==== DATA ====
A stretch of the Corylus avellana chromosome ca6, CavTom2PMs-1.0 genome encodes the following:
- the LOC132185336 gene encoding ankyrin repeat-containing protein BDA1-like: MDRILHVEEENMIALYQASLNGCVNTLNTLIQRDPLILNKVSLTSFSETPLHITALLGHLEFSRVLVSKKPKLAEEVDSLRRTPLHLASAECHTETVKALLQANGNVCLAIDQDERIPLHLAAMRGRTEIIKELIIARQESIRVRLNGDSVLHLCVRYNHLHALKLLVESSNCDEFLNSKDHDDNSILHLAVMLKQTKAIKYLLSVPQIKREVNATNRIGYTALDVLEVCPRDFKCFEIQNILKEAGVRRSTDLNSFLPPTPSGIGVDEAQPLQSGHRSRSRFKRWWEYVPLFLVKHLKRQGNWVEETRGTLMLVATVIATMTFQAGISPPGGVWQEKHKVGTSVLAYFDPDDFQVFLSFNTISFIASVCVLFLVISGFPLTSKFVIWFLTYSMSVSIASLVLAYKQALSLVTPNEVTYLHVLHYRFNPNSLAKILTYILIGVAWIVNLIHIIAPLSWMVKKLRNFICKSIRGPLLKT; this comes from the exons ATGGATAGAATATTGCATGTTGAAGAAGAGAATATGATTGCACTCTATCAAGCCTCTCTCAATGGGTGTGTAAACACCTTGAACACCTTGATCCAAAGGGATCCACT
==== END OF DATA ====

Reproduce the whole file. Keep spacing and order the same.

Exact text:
A stretch of the Corylus avellana chromosome ca6, CavTom2PMs-1.0 genome encodes the following:
- the LOC132185336 gene encoding ankyrin repeat-containing protein BDA1-like: MDRILHVEEENMIALYQASLNGCVNTLNTLIQRDPLILNKVSLTSFSETPLHITALLGHLEFSRVLVSKKPKLAEEVDSLRRTPLHLASAECHTETVKALLQANGNVCLAIDQDERIPLHLAAMRGRTEIIKELIIARQESIRVRLNGDSVLHLCVRYNHLHALKLLVESSNCDEFLNSKDHDDNSILHLAVMLKQTKAIKYLLSVPQIKREVNATNRIGYTALDVLEVCPRDFKCFEIQNILKEAGVRRSTDLNSFLPPTPSGIGVDEAQPLQSGHRSRSRFKRWWEYVPLFLVKHLKRQGNWVEETRGTLMLVATVIATMTFQAGISPPGGVWQEKHKVGTSVLAYFDPDDFQVFLSFNTISFIASVCVLFLVISGFPLTSKFVIWFLTYSMSVSIASLVLAYKQALSLVTPNEVTYLHVLHYRFNPNSLAKILTYILIGVAWIVNLIHIIAPLSWMVKKLRNFICKSIRGPLLKT; this comes from the exons ATGGATAGAATATTGCATGTTGAAGAAGAGAATATGATTGCACTCTATCAAGCCTCTCTCAATGGGTGTGTAAACACCTTGAACACCTTGATCCAAAGGGATCCACT